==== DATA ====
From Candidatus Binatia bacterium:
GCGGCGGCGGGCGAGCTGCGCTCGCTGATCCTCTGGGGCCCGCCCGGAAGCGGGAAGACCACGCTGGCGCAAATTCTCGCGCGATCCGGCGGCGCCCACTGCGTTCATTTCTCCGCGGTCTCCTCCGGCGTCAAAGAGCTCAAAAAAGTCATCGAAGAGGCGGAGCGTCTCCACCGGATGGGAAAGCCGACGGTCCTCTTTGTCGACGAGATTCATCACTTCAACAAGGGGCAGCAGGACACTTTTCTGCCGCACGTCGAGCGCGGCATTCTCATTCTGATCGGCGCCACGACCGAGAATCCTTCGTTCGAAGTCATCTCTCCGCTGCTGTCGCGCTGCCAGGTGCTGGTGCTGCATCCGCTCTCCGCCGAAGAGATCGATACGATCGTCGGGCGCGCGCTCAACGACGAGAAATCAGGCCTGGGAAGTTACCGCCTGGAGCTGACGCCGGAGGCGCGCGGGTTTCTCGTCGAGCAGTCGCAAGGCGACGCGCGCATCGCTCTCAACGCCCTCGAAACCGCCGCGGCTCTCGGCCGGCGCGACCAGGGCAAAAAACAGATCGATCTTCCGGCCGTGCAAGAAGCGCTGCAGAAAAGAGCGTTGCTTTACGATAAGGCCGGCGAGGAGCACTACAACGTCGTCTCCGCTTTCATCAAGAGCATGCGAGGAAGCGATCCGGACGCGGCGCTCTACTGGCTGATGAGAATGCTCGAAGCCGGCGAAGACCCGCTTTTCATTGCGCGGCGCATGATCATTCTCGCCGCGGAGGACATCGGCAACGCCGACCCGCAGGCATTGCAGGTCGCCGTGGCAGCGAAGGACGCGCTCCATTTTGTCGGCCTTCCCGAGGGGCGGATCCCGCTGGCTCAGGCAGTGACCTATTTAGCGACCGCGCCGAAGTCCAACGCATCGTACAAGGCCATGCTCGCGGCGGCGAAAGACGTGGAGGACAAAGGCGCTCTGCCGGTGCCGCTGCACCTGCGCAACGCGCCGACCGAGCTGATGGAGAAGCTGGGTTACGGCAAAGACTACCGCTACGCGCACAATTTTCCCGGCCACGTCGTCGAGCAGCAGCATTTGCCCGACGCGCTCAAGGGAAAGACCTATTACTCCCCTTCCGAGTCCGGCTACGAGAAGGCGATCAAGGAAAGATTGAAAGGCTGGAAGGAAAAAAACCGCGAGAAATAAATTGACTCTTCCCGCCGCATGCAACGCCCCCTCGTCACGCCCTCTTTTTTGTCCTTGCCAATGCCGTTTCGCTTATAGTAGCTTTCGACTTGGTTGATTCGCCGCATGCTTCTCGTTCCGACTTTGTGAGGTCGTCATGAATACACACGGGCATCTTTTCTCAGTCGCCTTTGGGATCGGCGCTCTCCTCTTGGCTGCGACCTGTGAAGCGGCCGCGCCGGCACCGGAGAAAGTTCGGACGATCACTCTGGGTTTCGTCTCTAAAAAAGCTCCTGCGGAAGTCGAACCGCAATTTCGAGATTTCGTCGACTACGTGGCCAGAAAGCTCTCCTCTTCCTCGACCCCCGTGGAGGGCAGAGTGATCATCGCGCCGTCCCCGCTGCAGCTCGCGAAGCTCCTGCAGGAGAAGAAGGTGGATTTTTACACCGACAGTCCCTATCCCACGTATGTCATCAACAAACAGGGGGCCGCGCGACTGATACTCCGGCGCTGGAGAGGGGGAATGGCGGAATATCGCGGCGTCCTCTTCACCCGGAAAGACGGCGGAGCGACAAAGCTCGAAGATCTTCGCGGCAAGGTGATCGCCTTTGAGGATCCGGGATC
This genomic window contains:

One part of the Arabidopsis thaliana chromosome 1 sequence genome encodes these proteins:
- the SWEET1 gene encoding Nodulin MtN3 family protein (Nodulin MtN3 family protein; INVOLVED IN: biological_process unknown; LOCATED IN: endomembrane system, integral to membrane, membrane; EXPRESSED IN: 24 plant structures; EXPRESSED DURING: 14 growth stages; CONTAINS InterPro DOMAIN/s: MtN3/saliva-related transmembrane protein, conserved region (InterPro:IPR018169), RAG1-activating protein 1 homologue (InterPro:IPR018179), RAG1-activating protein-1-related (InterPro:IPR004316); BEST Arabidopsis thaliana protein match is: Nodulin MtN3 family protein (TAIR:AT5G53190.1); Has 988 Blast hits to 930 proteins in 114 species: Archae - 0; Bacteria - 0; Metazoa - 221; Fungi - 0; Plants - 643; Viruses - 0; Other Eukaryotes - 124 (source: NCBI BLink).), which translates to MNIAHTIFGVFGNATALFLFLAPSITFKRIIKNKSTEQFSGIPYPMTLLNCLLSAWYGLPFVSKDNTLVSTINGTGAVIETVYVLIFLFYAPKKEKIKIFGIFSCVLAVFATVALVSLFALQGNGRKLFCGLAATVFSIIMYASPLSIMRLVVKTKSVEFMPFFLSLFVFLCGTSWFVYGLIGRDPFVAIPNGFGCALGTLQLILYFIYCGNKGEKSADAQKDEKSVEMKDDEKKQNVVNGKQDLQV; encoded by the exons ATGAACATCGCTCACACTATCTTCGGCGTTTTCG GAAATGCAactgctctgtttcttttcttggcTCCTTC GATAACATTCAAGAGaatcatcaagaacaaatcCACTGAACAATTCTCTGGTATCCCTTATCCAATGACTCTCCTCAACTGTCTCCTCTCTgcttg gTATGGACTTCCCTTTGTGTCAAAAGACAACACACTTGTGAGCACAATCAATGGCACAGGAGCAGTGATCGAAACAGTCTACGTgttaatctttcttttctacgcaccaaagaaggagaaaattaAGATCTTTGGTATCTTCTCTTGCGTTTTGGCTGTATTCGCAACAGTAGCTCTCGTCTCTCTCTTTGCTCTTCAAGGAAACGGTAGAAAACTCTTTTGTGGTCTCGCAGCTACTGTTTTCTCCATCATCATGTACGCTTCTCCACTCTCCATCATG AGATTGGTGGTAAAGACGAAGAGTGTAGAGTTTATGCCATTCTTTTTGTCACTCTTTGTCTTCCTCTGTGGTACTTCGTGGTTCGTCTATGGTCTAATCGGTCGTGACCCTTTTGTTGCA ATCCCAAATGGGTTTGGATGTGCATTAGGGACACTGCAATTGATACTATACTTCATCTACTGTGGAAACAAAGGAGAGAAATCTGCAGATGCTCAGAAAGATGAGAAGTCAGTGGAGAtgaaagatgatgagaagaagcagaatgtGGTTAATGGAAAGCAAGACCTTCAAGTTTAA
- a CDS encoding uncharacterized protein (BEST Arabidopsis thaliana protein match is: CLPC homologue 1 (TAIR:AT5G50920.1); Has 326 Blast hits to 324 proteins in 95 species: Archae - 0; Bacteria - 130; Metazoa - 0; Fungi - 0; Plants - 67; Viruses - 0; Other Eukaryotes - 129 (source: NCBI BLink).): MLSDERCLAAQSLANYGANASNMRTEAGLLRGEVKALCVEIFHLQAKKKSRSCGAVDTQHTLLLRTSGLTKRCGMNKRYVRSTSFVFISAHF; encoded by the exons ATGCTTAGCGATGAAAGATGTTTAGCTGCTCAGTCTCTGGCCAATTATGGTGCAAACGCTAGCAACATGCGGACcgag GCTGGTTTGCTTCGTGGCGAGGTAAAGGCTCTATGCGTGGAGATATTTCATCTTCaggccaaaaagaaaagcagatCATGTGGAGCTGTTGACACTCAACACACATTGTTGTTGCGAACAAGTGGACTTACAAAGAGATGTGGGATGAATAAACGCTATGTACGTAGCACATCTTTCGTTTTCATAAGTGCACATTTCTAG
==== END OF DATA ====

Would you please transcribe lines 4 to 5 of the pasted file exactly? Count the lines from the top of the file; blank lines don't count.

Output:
One part of the Arabidopsis thaliana chromosome 1 sequence genome encodes these proteins:
- the SWEET1 gene encoding Nodulin MtN3 family protein (Nodulin MtN3 family protein; INVOLVED IN: biological_process unknown; LOCATED IN: endomembrane system, integral to membrane, membrane; EXPRESSED IN: 24 plant structures; EXPRESSED DURING: 14 growth stages; CONTAINS InterPro DOMAIN/s: MtN3/saliva-related transmembrane protein, conserved region (InterPro:IPR018169), RAG1-activating protein 1 homologue (InterPro:IPR018179), RAG1-activating protein-1-related (InterPro:IPR004316); BEST Arabidopsis thaliana protein match is: Nodulin MtN3 family protein (TAIR:AT5G53190.1); Has 988 Blast hits to 930 proteins in 114 species: Archae - 0; Bacteria - 0; Metazoa - 221; Fungi - 0; Plants - 643; Viruses - 0; Other Eukaryotes - 124 (source: NCBI BLink).), which translates to MNIAHTIFGVFGNATALFLFLAPSITFKRIIKNKSTEQFSGIPYPMTLLNCLLSAWYGLPFVSKDNTLVSTINGTGAVIETVYVLIFLFYAPKKEKIKIFGIFSCVLAVFATVALVSLFALQGNGRKLFCGLAATVFSIIMYASPLSIMRLVVKTKSVEFMPFFLSLFVFLCGTSWFVYGLIGRDPFVAIPNGFGCALGTLQLILYFIYCGNKGEKSADAQKDEKSVEMKDDEKKQNVVNGKQDLQV; encoded by the exons ATGAACATCGCTCACACTATCTTCGGCGTTTTCG GAAATGCAactgctctgtttcttttcttggcTCCTTC GATAACATTCAAGAGaatcatcaagaacaaatcCACTGAACAATTCTCTGGTATCCCTTATCCAATGACTCTCCTCAACTGTCTCCTCTCTgcttg gTATGGACTTCCCTTTGTGTCAAAAGACAACACACTTGTGAGCACAATCAATGGCACAGGAGCAGTGATCGAAACAGTCTACGTgttaatctttcttttctacgcaccaaagaaggagaaaattaAGATCTTTGGTATCTTCTCTTGCGTTTTGGCTGTATTCGCAACAGTAGCTCTCGTCTCTCTCTTTGCTCTTCAAGGAAACGGTAGAAAACTCTTTTGTGGTCTCGCAGCTACTGTTTTCTCCATCATCATGTACGCTTCTCCACTCTCCATCATG AGATTGGTGGTAAAGACGAAGAGTGTAGAGTTTATGCCATTCTTTTTGTCACTCTTTGTCTTCCTCTGTGGTACTTCGTGGTTCGTCTATGGTCTAATCGGTCGTGACCCTTTTGTTGCA ATCCCAAATGGGTTTGGATGTGCATTAGGGACACTGCAATTGATACTATACTTCATCTACTGTGGAAACAAAGGAGAGAAATCTGCAGATGCTCAGAAAGATGAGAAGTCAGTGGAGAtgaaagatgatgagaagaagcagaatgtGGTTAATGGAAAGCAAGACCTTCAAGTTTAA